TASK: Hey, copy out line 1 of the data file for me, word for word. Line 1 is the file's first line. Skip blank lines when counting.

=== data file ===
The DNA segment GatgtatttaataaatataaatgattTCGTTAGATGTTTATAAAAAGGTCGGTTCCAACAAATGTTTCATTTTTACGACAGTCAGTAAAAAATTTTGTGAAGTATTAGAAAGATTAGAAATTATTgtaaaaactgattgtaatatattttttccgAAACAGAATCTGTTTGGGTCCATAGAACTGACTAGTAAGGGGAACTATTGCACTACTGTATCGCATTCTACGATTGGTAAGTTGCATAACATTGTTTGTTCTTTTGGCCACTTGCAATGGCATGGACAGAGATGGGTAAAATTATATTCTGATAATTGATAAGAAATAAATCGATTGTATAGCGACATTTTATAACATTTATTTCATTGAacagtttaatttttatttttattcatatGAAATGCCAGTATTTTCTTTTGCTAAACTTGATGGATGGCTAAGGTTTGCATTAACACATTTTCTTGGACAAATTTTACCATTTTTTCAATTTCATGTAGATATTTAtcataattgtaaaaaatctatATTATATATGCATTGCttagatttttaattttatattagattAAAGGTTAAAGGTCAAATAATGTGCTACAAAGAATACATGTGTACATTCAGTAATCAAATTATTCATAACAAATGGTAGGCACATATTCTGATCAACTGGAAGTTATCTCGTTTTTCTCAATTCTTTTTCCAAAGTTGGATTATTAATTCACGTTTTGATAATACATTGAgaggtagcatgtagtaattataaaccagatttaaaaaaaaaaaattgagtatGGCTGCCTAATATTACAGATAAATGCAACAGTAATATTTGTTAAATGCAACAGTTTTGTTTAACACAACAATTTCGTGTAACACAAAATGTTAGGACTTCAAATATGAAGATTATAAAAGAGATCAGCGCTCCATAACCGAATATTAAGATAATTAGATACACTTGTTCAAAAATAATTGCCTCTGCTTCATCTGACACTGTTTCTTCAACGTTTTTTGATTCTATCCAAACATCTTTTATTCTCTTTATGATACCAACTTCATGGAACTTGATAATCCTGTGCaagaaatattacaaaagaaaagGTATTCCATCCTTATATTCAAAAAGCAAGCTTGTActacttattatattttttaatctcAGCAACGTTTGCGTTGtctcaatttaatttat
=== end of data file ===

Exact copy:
The DNA segment GatgtatttaataaatataaatgattTCGTTAGATGTTTATAAAAAGGTCGGTTCCAACAAATGTTTCATTTTTACGACAGTCAGTAAAAAATTTTGTGAAGTATTAGAAAGATTAGAAATTATTgtaaaaactgattgtaatatattttttccgAAACAGAATCTGTTTGGGTCCATAGAACTGACTAGTAAGGGGAACTATTGCACTACTGTATCGCATTCTACGATTGGTAAGTTGCATAACATTGTTTGTTCTTTTGGCCACTTGCAATGGCATGGACAGAGATGGGTAAAATTATATTCTGATAATTGATAAGAAATAAATCGATTGTATAGCGACATTTTATAACATTTATTTCATTGAacagtttaatttttatttttattcatatGAAATGCCAGTATTTTCTTTTGCTAAACTTGATGGATGGCTAAGGTTTGCATTAACACATTTTCTTGGACAAATTTTACCATTTTTTCAATTTCATGTAGATATTTAtcataattgtaaaaaatctatATTATATATGCATTGCttagatttttaattttatattagattAAAGGTTAAAGGTCAAATAATGTGCTACAAAGAATACATGTGTACATTCAGTAATCAAATTATTCATAACAAATGGTAGGCACATATTCTGATCAACTGGAAGTTATCTCGTTTTTCTCAATTCTTTTTCCAAAGTTGGATTATTAATTCACGTTTTGATAATACATTGAgaggtagcatgtagtaattataaaccagatttaaaaaaaaaaaattgagtatGGCTGCCTAATATTACAGATAAATGCAACAGTAATATTTGTTAAATGCAACAGTTTTGTTTAACACAACAATTTCGTGTAACACAAAATGTTAGGACTTCAAATATGAAGATTATAAAAGAGATCAGCGCTCCATAACCGAATATTAAGATAATTAGATACACTTGTTCAAAAATAATTGCCTCTGCTTCATCTGACACTGTTTCTTCAACGTTTTTTGATTCTATCCAAACATCTTTTATTCTCTTTATGATACCAACTTCATGGAACTTGATAATCCTGTGCaagaaatattacaaaagaaaagGTATTCCATCCTTATATTCAAAAAGCAAGCTTGTActacttattatattttttaatctcAGCAACGTTTGCGTTGtctcaatttaatttat